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State of information security survey

While information security risks have evolved and intensified, security strategies— historically compliance-based and perimeter-oriented—have not kept pace. The result? That is according to a survey by the audit company PWC.

It claims that organisations often rely on yesterday’s security strategies to fight a largely ineffectual battle against highly skilled adversaries who leverage the threats and technologies of tomorrow. Boots-on-the-ground reality is not of sophisticated attacks, the report suggests. Most respondents attribute security incidents to everyday insiders such as current or former employees. It might not even be that staff are malicious, but are working in an insecure way. Organisations understand that it is no longer practical—or, indeed, possible— to protect all information with equal priority. In a new model of security, the report suggests, businesses should identify and prioritise the information that really matters.

Cloud computing has been around for more than a decade, and is commonplace—if not quite mainstream—in the corporate ecosystem. Almost half (47pc) of respondents use some form of cloud computing. Among those who use cloud services, 59pc of respondents report that their security posture has improved. Yet many organisations have not seriously addressed the security implications of cloud services. For instance, among survey respondents that use cloud services, only 18pc say they have policies governing the use of cloud.

Joshua McKibben, PwC Director, says: “A lack of policies for cloud computing represents a serious security gap for businesses. The proliferation of data being shared, in combination with the increase in the use of mobile devices, creates an environment in which cloud services are more widely used—and potentially abused—by employees. At the same time, it is essential that businesses ensure that third-party cloud providers agree to follow security practices.”

The audit firm’s report sums up:

These sophisticated intruders are bypassing outdated perimeter defences to perpetrate dynamic attacks that are highly targeted and difficult to detect. Many use well-researched phishing exploits that target top executives. Compounding matters, the attack surface—partners, suppliers, customers, and others—has expanded as an ever-greater volume of data flows through interconnected digital channels.

These factors have combined to make information security progressively more complex and challenging. It has become a discipline that demands pioneering technologies and processes, a skill set based on counter-intelligence techniques, and the unwavering support of top executives. A key tenet of this new approach is an understanding that an attack is all but inevitable, and safeguarding all data at an equally high level is no longer practical.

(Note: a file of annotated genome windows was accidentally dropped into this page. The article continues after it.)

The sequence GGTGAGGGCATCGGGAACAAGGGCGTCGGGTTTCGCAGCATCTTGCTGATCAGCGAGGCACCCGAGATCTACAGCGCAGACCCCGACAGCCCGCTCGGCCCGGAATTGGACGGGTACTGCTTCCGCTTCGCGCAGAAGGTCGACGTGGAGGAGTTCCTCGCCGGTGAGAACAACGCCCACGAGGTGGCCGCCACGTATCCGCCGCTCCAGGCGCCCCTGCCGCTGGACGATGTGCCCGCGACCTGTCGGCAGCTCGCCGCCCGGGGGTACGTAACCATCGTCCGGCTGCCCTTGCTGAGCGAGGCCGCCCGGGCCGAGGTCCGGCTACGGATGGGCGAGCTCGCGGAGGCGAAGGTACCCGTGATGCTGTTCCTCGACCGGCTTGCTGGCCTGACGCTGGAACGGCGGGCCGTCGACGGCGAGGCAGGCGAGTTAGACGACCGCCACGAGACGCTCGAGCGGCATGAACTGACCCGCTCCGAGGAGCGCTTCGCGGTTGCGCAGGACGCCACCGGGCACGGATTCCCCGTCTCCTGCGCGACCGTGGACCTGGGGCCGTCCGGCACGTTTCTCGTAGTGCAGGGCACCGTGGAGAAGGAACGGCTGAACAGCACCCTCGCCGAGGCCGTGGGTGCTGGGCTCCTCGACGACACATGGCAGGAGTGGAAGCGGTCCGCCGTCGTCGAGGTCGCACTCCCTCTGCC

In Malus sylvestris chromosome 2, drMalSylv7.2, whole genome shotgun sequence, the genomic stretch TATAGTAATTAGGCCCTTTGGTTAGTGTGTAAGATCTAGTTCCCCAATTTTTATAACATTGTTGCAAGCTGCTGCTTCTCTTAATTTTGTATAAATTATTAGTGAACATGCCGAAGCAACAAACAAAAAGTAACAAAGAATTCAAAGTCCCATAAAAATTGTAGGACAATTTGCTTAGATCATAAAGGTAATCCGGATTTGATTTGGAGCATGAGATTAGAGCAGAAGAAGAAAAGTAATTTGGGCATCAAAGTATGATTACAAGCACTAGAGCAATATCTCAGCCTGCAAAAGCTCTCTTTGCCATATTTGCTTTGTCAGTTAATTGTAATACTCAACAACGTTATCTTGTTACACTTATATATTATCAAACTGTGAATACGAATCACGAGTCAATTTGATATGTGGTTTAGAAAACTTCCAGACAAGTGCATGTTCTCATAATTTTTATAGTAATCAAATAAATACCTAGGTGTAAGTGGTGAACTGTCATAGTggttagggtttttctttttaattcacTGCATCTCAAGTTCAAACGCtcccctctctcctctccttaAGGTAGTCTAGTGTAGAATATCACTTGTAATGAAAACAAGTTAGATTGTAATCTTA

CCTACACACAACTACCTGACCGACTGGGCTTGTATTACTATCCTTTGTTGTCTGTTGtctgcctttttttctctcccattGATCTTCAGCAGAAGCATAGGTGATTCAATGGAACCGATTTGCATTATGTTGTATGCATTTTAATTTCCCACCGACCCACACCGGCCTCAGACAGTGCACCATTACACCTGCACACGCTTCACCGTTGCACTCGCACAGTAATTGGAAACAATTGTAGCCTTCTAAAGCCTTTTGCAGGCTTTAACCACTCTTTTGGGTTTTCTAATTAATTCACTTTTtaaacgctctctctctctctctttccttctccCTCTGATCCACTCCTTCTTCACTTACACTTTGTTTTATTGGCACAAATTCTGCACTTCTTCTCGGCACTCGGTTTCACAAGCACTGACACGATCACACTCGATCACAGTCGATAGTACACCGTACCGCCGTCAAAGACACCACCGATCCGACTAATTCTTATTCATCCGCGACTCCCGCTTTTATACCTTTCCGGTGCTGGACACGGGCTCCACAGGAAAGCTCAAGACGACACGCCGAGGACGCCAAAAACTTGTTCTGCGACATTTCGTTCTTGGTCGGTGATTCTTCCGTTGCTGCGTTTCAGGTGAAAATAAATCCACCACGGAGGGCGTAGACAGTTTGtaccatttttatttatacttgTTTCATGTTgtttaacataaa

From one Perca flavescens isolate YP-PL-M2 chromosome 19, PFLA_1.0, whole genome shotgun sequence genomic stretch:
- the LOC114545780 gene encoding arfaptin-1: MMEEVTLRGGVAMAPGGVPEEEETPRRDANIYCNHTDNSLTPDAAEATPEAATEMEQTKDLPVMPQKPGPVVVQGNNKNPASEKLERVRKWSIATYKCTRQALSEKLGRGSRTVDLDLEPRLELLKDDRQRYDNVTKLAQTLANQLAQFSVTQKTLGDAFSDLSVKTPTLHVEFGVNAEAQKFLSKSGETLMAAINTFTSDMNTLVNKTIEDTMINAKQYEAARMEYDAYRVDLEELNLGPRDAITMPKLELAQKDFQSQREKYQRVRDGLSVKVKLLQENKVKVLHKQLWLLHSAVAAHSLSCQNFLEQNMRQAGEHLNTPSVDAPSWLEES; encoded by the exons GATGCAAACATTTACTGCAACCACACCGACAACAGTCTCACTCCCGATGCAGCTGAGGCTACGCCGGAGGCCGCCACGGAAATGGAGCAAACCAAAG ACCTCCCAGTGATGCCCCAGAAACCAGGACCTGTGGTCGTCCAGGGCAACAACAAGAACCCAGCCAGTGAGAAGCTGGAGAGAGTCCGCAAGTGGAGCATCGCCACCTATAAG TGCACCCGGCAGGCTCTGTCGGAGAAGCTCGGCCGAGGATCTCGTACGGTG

The Global State of Information Security Survey 2014 aims to measure and interpret how global organisations implement practices to combat highly skilled adversaries. This year’s survey indicates that executives are elevating the importance of security. They are heeding the need to fund enhanced security activities and believe that they have substantially improved technology safeguards, processes, and strategies.

But while organisations have raised the bar on security, their adversaries have done even more. This year’s survey shows that detected security incidents have increased 25 per cent over the previous year, while the average financial costs of incidents are up 18pc. The survey also reveals that many organisations have not deployed technologies that can provide insight into ecosystem vulnerabilities and threats, identify and protect key assets, and evaluate threats within the context of business objectives. And for many companies, security is not yet a foundational component of the business strategy, one that is championed by the CEO and board, and adequately funded. Put simply, few organisations have kept pace with today’s escalating risks—and fewer still are prepared to manage future threats.

To view the full 24-page report visit the PWC website –

About the Global State of Information Security Survey 2014

The study was conducted online from February 1, 2013, to April 1, 2013. Clients of PwC were invited via e-mail to take the survey. The results are based on the responses of more than 9,600 executives including CEOs, CFOs, CISOs, CIOs, CSOs, vice presidents, and directors of IT and information security from 115 countries. Thirty-six percent (36 per cent) of respondents were from North America, 26pc from Europe, 21pc from Asia Pacific, 16pc from South America, and 2pc from the Middle East and Africa.

Meanwhile PwC has signed the World Economic Forum’s (WEF) Partnering for Cyber Resilience (PCR) commitment. In supporting this initiative the PwC network joins other global organisations, across the financial services, telecommunications and retail and consumer sectors.

The PCR is designed to promote a coordinated approach to managing the risks and opportunities that face the global networked economy by securing the commitment of participants in the PCR to a set of common shared principles for the management of cyber risk.

Dennis Nally, chairman of PricewaterhouseCoopers International Ltd, said: “We are fully supportive of this initiative. In the hyperconnected digital age, cyber risk and resilience is a fundamental issue facing the global economy. We are committed to supporting these global principles which will contribute to global economic stability and prosperity by helping businesses better manage the risk of ever increasing threats to their data.”


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